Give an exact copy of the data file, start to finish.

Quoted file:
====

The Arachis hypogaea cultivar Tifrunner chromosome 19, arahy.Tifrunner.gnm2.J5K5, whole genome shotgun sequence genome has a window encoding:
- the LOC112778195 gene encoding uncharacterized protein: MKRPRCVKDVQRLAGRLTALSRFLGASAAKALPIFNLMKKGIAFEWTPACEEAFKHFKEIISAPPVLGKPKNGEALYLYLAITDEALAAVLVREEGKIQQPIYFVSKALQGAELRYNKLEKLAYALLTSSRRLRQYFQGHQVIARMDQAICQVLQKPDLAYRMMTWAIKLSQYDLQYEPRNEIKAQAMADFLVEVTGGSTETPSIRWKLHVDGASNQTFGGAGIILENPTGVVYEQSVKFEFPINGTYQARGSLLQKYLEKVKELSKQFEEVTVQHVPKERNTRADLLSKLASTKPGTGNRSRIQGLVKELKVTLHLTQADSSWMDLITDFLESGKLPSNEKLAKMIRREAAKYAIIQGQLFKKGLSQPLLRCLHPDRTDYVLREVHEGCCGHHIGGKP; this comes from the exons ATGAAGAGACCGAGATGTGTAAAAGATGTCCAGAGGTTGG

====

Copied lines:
The Arachis hypogaea cultivar Tifrunner chromosome 19, arahy.Tifrunner.gnm2.J5K5, whole genome shotgun sequence genome has a window encoding:
- the LOC112778195 gene encoding uncharacterized protein: MKRPRCVKDVQRLAGRLTALSRFLGASAAKALPIFNLMKKGIAFEWTPACEEAFKHFKEIISAPPVLGKPKNGEALYLYLAITDEALAAVLVREEGKIQQPIYFVSKALQGAELRYNKLEKLAYALLTSSRRLRQYFQGHQVIARMDQAICQVLQKPDLAYRMMTWAIKLSQYDLQYEPRNEIKAQAMADFLVEVTGGSTETPSIRWKLHVDGASNQTFGGAGIILENPTGVVYEQSVKFEFPINGTYQARGSLLQKYLEKVKELSKQFEEVTVQHVPKERNTRADLLSKLASTKPGTGNRSRIQGLVKELKVTLHLTQADSSWMDLITDFLESGKLPSNEKLAKMIRREAAKYAIIQGQLFKKGLSQPLLRCLHPDRTDYVLREVHEGCCGHHIGGKP; this comes from the exons ATGAAGAGACCGAGATGTGTAAAAGATGTCCAGAGGTTGG